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Library The Burden of War - Women bear burden of displacement

The Burden of War - Women bear burden of displacement

The Burden of War - Women bear burden of displacement

Resource information

Date of publication
November 2012
Resource Language
ISBN / Resource ID

Executive Summary:
"Worsening conflict and abuses by Burmese government troops in
northern Shan State have displaced over 2,000 Palaung villagers from
fifteen villages in three townships since March 2011. About 1,000,
mainly women and children, remain in three IDP settlements in Mantong
and Namkham townships, facing serious shortages of food and medicine;
most of the rest have dispersed to find work in China.
Burmese troops have been launching offensives to crush the Kachin
Independence Army (KIA), the Ta-ang National Liberation Army (TNLA),
and the Shan State Army-North (SSA-N), to secure control of strategic
trading and investment areas on the Chinese border, particularly the route
of China’s trans-Burma oil and gas pipelines. In rural Palaung areas,
patrols from sixteen Burma Army battalions and local militia have been
forcibly conscripting villagers as soldiers and porters, looting livestock
and property, and torturing and killing villagers suspected of supporting
the resistance. This has caused entire villages to become abandoned.
Interviews conducted by PWO in September 2012 show that the burden
of displacement is falling largely on women, as most men have fled or
migrated to work elsewhere. The ratio of women to men of working age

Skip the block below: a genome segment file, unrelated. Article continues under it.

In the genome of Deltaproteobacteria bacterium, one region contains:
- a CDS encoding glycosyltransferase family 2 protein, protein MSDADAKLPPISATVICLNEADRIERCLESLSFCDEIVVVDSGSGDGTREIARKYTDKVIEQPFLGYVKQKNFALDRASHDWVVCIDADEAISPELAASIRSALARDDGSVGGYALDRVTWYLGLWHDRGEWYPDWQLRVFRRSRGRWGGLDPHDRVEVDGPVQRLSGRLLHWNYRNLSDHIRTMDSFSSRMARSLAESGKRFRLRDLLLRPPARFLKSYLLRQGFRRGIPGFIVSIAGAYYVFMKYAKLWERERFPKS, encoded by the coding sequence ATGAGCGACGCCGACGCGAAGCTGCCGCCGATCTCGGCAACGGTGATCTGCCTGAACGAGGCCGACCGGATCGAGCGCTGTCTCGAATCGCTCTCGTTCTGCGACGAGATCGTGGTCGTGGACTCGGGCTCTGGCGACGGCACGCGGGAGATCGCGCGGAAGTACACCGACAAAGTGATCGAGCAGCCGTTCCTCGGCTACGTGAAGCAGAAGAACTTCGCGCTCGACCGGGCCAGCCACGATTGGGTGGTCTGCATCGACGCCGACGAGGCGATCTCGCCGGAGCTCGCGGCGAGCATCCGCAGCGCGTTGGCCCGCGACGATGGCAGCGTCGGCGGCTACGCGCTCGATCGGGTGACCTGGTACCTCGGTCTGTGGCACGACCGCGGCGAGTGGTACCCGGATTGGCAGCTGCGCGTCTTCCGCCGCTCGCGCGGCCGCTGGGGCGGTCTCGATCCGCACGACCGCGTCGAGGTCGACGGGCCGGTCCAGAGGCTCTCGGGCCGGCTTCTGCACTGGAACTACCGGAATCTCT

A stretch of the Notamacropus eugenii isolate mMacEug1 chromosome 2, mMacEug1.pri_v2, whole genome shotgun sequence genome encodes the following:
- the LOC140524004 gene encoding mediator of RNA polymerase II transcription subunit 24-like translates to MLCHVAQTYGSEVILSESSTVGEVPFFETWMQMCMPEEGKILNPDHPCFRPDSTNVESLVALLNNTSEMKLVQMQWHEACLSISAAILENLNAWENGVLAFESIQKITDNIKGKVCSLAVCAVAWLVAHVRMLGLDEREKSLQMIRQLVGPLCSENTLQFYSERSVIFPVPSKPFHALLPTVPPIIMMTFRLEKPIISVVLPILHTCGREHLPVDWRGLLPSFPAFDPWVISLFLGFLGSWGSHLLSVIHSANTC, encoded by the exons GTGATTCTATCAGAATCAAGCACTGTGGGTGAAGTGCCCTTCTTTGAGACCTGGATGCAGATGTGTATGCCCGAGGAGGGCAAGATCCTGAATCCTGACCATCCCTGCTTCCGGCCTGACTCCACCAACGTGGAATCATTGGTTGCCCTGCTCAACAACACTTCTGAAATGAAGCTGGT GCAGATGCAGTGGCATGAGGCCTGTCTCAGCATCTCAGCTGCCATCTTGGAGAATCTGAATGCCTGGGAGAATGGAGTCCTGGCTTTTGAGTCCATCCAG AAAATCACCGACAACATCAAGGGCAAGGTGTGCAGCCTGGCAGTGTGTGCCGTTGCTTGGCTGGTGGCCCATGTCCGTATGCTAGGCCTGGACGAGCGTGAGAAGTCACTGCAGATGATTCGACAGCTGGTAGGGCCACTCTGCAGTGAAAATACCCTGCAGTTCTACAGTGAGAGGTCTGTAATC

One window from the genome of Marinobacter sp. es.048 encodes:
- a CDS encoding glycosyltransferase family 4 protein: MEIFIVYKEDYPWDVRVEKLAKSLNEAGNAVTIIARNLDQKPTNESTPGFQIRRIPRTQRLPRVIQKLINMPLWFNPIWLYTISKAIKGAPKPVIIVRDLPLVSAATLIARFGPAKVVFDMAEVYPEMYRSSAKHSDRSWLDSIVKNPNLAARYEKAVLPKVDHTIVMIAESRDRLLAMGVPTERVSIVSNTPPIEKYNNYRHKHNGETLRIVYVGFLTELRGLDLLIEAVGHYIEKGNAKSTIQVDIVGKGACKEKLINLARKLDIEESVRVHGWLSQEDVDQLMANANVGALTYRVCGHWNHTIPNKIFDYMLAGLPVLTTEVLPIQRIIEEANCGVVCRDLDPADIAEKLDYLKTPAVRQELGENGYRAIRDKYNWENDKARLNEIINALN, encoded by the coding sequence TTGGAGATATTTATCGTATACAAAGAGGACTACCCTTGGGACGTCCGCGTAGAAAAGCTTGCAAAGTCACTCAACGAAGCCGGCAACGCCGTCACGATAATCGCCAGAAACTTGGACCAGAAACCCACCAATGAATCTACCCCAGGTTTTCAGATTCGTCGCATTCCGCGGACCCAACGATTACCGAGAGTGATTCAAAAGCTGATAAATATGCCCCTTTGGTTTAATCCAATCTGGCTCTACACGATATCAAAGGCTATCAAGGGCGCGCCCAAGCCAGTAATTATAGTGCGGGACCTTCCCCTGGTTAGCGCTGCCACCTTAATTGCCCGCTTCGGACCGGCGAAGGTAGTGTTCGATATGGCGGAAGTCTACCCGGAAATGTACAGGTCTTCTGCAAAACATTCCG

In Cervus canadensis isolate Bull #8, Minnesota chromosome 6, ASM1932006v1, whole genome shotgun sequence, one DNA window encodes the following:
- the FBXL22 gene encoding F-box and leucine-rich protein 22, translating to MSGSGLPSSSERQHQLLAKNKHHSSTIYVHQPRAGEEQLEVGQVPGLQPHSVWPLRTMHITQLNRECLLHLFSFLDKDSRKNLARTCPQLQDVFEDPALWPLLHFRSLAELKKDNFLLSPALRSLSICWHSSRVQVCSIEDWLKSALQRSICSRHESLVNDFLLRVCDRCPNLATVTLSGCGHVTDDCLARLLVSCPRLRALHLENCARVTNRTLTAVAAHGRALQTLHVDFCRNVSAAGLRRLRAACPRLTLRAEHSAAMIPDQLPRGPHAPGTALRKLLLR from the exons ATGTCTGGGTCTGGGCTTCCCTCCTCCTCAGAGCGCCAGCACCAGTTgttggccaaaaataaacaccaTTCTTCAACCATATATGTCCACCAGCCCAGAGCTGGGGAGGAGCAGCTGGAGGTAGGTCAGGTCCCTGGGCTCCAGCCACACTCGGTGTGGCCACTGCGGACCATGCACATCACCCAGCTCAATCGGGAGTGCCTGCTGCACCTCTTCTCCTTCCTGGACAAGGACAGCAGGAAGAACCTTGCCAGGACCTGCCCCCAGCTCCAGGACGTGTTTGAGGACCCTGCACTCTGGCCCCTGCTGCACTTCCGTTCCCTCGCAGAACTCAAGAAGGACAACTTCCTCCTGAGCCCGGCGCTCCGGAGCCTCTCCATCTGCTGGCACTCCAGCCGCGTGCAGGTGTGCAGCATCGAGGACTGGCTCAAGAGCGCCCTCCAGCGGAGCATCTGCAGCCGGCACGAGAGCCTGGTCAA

in the IDP camps is 4:1. Women, including pregnant mothers, had to
walk for up to a week through the jungle to reach the camps, carrying
their children and possessions, and avoiding Burmese army patrols and
landmines. Elderly people were left behind.
Little aid has reached the IDP settlements, particular the largest camp
housing over 500 in a remote mountainous area north of Manton, where
shortages of water, food and medicines are causing widespread disease.
Mothers are struggling to feed their families on loans of rice from local
villagers, and have taken their daughters out of school. Some women
have left children with relatives and gone to find work in China.
PWO is calling urgently for aid to these IDPs, and for political pressure
on Burma’s government to end its military offensives and abuses, pull
back troops from conflict areas, and begin meaningful political dialogue
to address the root causes of the conflict.

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